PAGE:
[Flavor Friday] Fennel

Updated: Mar 1


What’s Fennel Seed?

Fennel (Foeniculum vulgare) is a flowering plant spice in the carrot family. Its seeds are commonly used as a spice in Southeast Asian, Middle Eastern, and Indian cuisine. It is a hardy herb with feathery leaves and yellow flowers. It is also one of the ingredients in the five-spice powder, a commonly used spice in Chinese cuisine, which is usually made up of fennel seed, cinnamon, Sichuan pepper, cloves, and star anise. The plant is cultivated in temperate regions. In 2014, 60% of the world's output of fennel was produced by India, followed by Bulgaria and China.


Fennel is an inhabitant in Asia and Europe. But broadly grown in Asia and Northern India as a cold and mild climate crop. Since the 1200s, fennel has been cultivated all over Europe (especially area near the Mediterranean Sea and the Near East). Fast forward to today, India, U.S. France, and Russia. Fennel is wildly grown along roadsides and pastures.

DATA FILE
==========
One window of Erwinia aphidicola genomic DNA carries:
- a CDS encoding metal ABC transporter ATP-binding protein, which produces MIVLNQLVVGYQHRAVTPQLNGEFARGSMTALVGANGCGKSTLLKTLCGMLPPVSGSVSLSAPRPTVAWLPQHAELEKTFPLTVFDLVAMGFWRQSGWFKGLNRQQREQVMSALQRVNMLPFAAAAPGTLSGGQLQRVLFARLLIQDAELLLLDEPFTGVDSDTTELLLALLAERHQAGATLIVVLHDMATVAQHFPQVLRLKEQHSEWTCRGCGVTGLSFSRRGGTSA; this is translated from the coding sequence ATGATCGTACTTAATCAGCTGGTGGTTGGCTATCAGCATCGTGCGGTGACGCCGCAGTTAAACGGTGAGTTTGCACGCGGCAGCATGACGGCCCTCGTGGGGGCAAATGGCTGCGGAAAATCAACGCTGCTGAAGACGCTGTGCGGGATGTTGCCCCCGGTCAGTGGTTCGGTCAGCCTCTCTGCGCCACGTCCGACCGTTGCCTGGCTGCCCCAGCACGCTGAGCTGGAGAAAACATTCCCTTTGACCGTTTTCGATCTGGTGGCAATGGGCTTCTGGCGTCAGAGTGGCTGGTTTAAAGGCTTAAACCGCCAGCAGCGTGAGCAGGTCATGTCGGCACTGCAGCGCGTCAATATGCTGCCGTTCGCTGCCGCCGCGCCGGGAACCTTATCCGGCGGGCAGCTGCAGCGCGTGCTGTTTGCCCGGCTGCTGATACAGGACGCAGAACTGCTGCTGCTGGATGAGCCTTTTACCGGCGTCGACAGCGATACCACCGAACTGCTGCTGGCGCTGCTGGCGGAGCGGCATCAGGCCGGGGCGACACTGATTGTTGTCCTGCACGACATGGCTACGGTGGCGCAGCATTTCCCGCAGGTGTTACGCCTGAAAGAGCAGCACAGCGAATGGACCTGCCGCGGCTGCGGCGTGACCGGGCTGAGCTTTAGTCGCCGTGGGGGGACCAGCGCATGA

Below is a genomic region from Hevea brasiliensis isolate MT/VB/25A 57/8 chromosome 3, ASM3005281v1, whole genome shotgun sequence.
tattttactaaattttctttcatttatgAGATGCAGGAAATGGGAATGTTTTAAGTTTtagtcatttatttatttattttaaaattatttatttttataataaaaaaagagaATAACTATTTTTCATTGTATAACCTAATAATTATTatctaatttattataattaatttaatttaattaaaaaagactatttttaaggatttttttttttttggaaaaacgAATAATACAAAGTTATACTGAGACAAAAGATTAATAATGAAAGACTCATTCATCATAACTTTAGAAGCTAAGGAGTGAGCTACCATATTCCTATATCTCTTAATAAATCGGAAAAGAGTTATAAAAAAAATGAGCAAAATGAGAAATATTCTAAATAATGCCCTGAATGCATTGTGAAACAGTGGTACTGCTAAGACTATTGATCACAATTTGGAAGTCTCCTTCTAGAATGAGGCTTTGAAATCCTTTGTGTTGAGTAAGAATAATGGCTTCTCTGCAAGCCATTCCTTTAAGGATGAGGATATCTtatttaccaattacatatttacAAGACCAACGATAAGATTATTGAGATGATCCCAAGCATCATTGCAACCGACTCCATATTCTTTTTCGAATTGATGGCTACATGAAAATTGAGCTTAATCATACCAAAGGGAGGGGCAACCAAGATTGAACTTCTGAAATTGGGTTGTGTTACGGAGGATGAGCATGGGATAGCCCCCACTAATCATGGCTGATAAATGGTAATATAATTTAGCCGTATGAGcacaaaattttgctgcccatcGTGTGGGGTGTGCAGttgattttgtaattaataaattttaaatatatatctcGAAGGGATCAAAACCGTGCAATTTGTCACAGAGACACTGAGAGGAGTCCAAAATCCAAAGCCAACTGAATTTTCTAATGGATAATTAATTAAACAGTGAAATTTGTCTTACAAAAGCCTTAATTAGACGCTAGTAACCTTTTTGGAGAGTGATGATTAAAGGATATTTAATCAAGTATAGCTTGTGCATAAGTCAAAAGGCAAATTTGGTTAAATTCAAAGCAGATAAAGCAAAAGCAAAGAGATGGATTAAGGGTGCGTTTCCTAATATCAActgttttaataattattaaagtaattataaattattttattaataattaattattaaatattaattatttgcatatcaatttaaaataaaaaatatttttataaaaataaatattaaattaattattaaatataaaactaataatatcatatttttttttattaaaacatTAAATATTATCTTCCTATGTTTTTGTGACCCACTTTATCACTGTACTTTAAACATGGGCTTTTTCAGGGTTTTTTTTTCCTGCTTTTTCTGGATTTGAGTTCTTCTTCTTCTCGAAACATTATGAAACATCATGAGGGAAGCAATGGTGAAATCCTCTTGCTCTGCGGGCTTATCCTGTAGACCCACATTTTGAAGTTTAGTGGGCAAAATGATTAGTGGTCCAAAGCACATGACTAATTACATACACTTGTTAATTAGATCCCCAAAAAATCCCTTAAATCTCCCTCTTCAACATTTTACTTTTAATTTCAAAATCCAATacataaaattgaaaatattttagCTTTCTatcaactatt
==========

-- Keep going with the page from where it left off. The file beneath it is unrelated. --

What does it taste like?

Fennel is very aromatic with a subtle taste to its seeds. It is somewhat sweet in taste similar to the spice anise.

Commonly Used Cases

Fennel seed is usually found packaged dry in the market. It is commonly used in both savory and sweet dishes as well as tea. In addition to its culinary use, its extracted oil is used for perfumes, scenting soaps, flavoring candies, liquors, and medicines due to its strong aroma and various health benefits it brings (i.e. digestive aid, improving blood pressure, etc).


Five-spice meat, dumplings, marinated meat, bread, pho.

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